First, notice the selective memory of the former slaves as they reflect back on their life in Egypt, where they “sat by the fleshpots (that just means pots full of stew meat) and ate [their] fill of bread.” That’s funny, I don’t remember any mention of mouth-watering Egyptian cookouts back in the opening chapters of Exodus. Being forced to make bricks without straw, yes. And groaning under the heavy yoke of slavery. But not so much about fragrant stew simmering over the fire.
So, too, the people demonstrate a bit of forgetfulness, at best, in the way they go about collecting their manna. “Only take what you need,” says God. So they promptly go out and try to gather extra. “Don’t bother going out on the Sabbath; there won’t be anything there.” So out they go on the Sabbath and wander around wondering where all the manna went. How quickly we forget!
But on the positive side, notice the ways in which Israel wouldremember what happened here in the wilderness. I find it interesting, for instance, that they recall their own mistakes in so much detail. Remember: this is a Hebrew document we’re reading, the Israelites reflecting back on these experiences in the desert, and it’s hardly a flattering self-portrait! It reminds me of the way our perspective changes as we grow older. Like Mark Twain’s line about how foolish his parents were when he was a teenager, and how much they had wised up by the time he hit 21. So perhaps we can see a certain maturity in the way Israel was willing to paint such a realistic picture of themselves as they reflected back on this episode from a distance.
And the single most fascinating element of the story to me is this jar of manna they later kept for all generations to see. They were commanded to take this jar of stuff, whatever it was (the word manna may be a word play; it sounds a little bit like the Hebrew for “what the heck is this?”), and they were to place that jar front and center in the tabernacle of God. In other words, every time they gathered for worship, here was this reminder of bread from heaven, given so they would know that it was Yahweh who brought them out of Egypt. A tangible memento of God’s presence in their lives each and every day of that long journey. A visible reminder that a place in their lives that had at times seemed godforsaken was really quite the opposite. For God had provided them, daily, with the bread of life.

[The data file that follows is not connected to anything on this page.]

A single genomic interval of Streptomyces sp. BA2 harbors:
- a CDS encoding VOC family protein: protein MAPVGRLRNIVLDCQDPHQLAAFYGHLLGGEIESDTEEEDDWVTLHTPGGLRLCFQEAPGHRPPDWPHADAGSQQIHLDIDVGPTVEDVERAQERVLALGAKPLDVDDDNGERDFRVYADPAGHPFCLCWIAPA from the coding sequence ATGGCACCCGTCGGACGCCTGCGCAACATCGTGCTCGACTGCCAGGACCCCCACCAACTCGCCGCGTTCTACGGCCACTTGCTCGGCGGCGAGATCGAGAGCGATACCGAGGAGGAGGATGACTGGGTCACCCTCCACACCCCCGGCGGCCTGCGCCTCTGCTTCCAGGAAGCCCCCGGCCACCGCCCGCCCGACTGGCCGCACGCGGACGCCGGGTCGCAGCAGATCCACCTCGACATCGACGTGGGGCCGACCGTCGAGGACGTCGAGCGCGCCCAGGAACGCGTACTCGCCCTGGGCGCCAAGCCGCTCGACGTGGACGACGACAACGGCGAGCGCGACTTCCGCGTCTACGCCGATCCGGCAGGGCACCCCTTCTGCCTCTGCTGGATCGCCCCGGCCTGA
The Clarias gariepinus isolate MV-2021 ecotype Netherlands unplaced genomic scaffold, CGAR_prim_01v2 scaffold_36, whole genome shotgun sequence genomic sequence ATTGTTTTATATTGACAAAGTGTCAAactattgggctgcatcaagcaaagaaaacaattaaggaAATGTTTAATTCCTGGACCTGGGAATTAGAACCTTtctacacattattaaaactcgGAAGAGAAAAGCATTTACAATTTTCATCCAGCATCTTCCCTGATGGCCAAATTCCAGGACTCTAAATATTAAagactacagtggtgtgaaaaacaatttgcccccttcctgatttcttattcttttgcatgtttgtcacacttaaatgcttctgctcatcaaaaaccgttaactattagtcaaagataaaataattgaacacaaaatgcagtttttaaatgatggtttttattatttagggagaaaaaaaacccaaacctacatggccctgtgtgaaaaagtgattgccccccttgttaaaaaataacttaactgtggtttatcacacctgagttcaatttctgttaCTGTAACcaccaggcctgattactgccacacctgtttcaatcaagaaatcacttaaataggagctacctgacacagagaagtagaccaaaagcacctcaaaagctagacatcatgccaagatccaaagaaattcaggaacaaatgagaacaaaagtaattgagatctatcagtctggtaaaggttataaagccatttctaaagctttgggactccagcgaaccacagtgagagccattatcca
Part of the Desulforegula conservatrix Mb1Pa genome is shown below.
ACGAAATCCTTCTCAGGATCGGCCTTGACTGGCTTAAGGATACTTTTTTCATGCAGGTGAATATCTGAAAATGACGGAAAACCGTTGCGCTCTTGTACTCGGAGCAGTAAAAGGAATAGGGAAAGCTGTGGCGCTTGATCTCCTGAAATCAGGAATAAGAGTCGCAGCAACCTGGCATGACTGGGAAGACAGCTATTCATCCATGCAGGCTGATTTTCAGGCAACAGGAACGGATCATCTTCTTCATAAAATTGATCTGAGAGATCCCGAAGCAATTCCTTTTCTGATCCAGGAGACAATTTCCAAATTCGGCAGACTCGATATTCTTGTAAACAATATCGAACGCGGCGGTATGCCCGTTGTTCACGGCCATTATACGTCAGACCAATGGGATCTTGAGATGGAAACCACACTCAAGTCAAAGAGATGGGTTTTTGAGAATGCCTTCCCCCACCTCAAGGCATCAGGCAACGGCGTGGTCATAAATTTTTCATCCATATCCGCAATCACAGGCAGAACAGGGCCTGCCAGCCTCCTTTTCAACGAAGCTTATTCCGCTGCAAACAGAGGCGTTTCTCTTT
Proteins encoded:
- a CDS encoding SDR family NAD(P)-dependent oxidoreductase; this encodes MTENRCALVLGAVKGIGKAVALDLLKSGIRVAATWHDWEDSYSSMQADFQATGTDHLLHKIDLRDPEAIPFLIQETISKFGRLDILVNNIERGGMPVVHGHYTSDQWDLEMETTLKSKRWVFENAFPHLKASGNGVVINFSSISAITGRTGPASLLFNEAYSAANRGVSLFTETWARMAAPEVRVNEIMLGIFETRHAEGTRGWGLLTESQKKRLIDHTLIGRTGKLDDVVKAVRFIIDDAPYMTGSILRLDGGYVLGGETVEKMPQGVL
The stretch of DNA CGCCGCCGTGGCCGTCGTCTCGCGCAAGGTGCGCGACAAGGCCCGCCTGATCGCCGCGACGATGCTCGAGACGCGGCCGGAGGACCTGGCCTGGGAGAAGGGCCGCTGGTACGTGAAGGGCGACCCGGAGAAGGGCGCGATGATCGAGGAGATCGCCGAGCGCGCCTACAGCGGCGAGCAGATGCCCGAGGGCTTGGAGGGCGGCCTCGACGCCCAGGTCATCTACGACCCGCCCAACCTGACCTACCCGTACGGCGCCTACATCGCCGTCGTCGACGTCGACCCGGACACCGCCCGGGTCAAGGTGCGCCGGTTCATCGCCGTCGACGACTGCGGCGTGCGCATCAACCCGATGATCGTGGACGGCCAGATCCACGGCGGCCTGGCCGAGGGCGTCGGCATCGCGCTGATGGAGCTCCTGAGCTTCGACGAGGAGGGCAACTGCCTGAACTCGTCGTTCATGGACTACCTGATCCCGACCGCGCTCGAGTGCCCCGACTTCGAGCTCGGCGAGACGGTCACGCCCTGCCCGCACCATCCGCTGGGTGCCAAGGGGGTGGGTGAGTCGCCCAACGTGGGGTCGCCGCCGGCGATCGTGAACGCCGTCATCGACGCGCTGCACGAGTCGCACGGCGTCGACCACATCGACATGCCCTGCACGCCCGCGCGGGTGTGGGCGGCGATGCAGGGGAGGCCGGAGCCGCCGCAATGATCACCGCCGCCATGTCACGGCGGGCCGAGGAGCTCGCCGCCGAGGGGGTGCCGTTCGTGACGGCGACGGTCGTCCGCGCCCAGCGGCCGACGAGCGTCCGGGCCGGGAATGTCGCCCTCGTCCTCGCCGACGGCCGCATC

What kinds of things do you suppose went through their minds years later as they considered that jar of manna? And where might be our takeaways?
Remember when we had reached the end of our rope, and God came through for us? Remember how much trouble we had trusting God really would provide for us every single day? Remember how we complained about what we had, rather than giving thanks that we had enough? Remember how we foolishly tried to hoard too much for ourselves, but learned, over and over again, that there would be plenty for everyone, if we just took what we needed and left some for our neighbors too?
Behold that jar of manna. Bread from heaven. Bread of life. Bread to be shared, along our journey. Amen.
 Fretheim, 183.
 Fretheim, 184.